The Comparison Points

Intel sort of dropped this CRB off without anything to compare it to, so I scrambled over the past week looking for things to put Iris Pro’s performance in perspective. The obvious candidate was Apple’s 15-inch MacBook Pro with Retina Display. I expect its successor will use Iris Pro 5200, making this a perfect comparison point. The 15-inch rMBP is equipped with a GeForce GT 650M with a 900MHz core clock and a 5GHz memory datarate.

I also dusted off a GeForce GT 640 desktop card to shed a little more light on the 650M comparison. The 640 has a slightly higher core clock (925MHz) but it only has 1.7GHz DDR3, working out to be 27GB/s of memory bandwidth compared to 83GB/s for the 650M. Seeing how Iris Pro compares to the GT 640 and 650M will tell us just how good of a job Crystalwell is doing.

Next up is the desktop Core i7-4770K with HD 4600 graphics. This is a Haswell GT2 implementation, but at a much higher TDP than the 47W mobile part we’re comparing it to (84W). In a notebook you can expect a much bigger gap in performance between the HD 4600 and Iris Pro than what we’re showing here. Similarly I also included a 77W HD 4000 for a comparison to Ivy Bridge graphics.

On the AMD front I have the 35W A10-4600M (codename Trinity), featuring AMD’s 7660G processor graphics. I also included the 100W A10-5800 as a reference point since we were largely pleased with the GPU performance of Trinity on the desktop.

I listed TDPs with all of the parts I’m comparing here. In the case of the GT 640 I’m adding the TDP of the CPU (84W) and the GPU (65W). TDP is half of the story with Iris Pro, because the CPU, GPU and eDRAM all fit into the same 47W power envelope. With a discrete GPU, like the 650M, you end up with an extra 45W on top of the CPU’s TDP. In reality the host CPU won’t be running at anywhere near its 45W max in that case, so the power savings are likely not as great as you’d expect but they’ll still be present.

At the request of at least one very eager OEM, Intel is offering a higher-TDP configuration of the i7-4950HQ. Using Intel’s Extreme Tuning Utility (XTU) I was able to simulate this cTDP up configuration by increasing the sustained power limit to 55W, and moving the short term turbo power limit up to 69W. OEMs moving from a 2-chip CPU + GPU solution down to a single Iris Pro are encouraged to do the same as their existing thermal solutions should be more than adequate to cool a 55W part. I strongly suspect this is the configuration we’ll see in the next-generation 15-inch MacBook Pro with Retina Display.

To remove as many bottlenecks as possible I configured all integrated GPU options (other than Iris Pro 5200) with the fastest supported memory. That worked out to being DDR3-2133 on desktop Trinity and desktop IVB, and DDR3-2400 on desktop Haswell (HD 4600). The mobile platforms, including Iris Pro 5200, all used DDR3-1600.

On the software side I used NVIDIA's GeForce R320 v320.18, AMD's Catalyst 13.6 beta and Intel's 9.18.10.3177 drivers with Crystalwell support.

The Core i7-4950HQ Mobile CRB Metro: Last Light
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  • Old_Fogie_Late_Bloomer - Monday, June 3, 2013 - link

    The performance isn't earth-shattering, but if Intel manages to put out good open-source Linux drivers for Iris Pro, I can't help but feel like this would be a great chip for that; it isn't like you'll be playing Crysis in Ubuntu anytime soon. I kind of want that CRB (or something like it), actually. Reply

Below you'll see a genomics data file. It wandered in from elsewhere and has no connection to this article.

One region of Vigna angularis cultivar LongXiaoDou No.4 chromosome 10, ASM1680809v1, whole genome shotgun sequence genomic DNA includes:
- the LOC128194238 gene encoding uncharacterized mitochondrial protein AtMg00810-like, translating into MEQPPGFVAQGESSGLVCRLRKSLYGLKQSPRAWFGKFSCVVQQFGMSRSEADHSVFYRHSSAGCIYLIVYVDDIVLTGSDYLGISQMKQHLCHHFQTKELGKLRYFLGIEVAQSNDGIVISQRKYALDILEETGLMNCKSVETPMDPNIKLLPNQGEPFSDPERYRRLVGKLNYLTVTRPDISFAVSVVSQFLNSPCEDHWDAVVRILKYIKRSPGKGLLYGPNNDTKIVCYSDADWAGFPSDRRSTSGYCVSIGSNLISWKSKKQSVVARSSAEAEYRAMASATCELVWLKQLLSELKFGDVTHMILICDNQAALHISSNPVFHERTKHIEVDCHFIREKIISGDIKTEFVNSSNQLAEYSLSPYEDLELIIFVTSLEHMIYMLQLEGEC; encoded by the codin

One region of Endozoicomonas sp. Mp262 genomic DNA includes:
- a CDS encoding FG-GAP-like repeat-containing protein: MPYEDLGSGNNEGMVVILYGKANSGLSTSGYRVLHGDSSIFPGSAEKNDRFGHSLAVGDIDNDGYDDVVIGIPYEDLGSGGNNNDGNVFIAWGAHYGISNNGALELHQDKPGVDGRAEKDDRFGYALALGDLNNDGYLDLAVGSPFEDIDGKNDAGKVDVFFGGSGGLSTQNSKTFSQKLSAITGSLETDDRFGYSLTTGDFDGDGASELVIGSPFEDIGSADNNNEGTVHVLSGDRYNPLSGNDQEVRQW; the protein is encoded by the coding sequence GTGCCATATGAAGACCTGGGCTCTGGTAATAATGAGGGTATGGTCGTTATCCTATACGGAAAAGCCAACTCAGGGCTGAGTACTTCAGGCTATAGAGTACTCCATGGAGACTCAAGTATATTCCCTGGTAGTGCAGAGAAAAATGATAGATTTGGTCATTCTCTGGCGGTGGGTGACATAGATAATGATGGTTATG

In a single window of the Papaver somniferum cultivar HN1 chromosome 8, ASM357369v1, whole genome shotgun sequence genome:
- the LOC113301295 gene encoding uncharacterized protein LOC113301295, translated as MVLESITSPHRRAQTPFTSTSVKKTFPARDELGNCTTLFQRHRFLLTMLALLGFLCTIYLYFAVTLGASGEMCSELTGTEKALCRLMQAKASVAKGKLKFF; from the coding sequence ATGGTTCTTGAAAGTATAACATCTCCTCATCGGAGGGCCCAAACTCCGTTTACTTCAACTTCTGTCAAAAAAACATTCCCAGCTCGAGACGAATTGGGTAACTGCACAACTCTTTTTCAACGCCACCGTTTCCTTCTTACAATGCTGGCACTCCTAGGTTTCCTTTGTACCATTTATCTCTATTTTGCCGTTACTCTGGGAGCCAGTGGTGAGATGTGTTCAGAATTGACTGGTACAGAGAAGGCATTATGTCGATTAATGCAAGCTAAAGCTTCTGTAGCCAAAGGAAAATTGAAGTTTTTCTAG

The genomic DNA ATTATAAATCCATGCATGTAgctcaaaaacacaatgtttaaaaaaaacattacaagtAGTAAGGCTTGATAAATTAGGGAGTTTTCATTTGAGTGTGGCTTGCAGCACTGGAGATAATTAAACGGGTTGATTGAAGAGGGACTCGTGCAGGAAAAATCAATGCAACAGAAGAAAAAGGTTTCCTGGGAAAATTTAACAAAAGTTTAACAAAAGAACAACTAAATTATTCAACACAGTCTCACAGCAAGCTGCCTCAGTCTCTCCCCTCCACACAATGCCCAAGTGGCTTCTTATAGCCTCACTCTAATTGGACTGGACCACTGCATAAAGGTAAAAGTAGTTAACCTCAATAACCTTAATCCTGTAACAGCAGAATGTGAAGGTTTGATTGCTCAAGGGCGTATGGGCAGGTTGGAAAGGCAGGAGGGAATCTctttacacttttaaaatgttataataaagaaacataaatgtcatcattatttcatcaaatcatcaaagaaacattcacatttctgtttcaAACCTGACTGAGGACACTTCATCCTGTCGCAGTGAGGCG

• tviceman - Saturday, June 1, 2013 - link

    I'll bet notebooks with mid-range quad core CPU's and gt 750m discrete graphics will be cheaper than notebooks with Iris Pro enabled iGPU graphics as well. The only benefit would be a slightly slimmer chassis and battery life. Anyone who still wants to game on a notebook is noticeably better off with a mid-range discrete GPU over this. Reply
  • esterhasz - Saturday, June 1, 2013 - link

    On page four, the ominous launch partner is not "keen" rather than "key", I guess. I'd be very keen on having that rMBP 13" with IP5200, though. Reply
  • Ryan Smith - Saturday, June 1, 2013 - link

    Noted and fixed. Thank you. Reply
  • tipoo - Saturday, June 1, 2013 - link

    I'm very much in that boat too, a quad core 13" rMBP with Iris Pro would put it over the top. Reply
  • MattVincent - Wednesday, June 12, 2013 - link

    totally agree. I wonder if apple will actually put a quad core in the 13" though. I bet they would rather sell more 15" rmbp's Reply
  • jeffkibuule - Saturday, June 1, 2013 - link

    Would a 47W chip be able to fit into a normal 13" Ultrabook-like chassis like the 13" MacBook Pro with Retina Display? Only an extra 12W TDP to deal with. Reply
  • esterhasz - Saturday, June 1, 2013 - link

    This would be awesome and we have to remember that the 47W TDP includes voltage regulation moving off the MB, so the gap is maybe only 8W. The 47 TDP also refers to both CPU and GPU running at full speed, which is an extremely rare scenario - in gaming, the CPU load will probably hover at 50% only.

    In any case, if the tested model goes into a rMBP 13" I'm going to buy it before Tim Cook has left the stage.
    Reply
  • nofumble62 - Saturday, June 1, 2013 - link

    Thinking to buy a Ivybridge Mac Book Pro for my wife, I guess she will have wait a little longer for this baby. I wish they could fit in a Mac Book Air. Reply
  • jeffkibuule - Saturday, June 1, 2013 - link

    Look at the price of those chips though, you're going to be dropping at least $2000 on such a laptop when the CPU alone is $478. Reply

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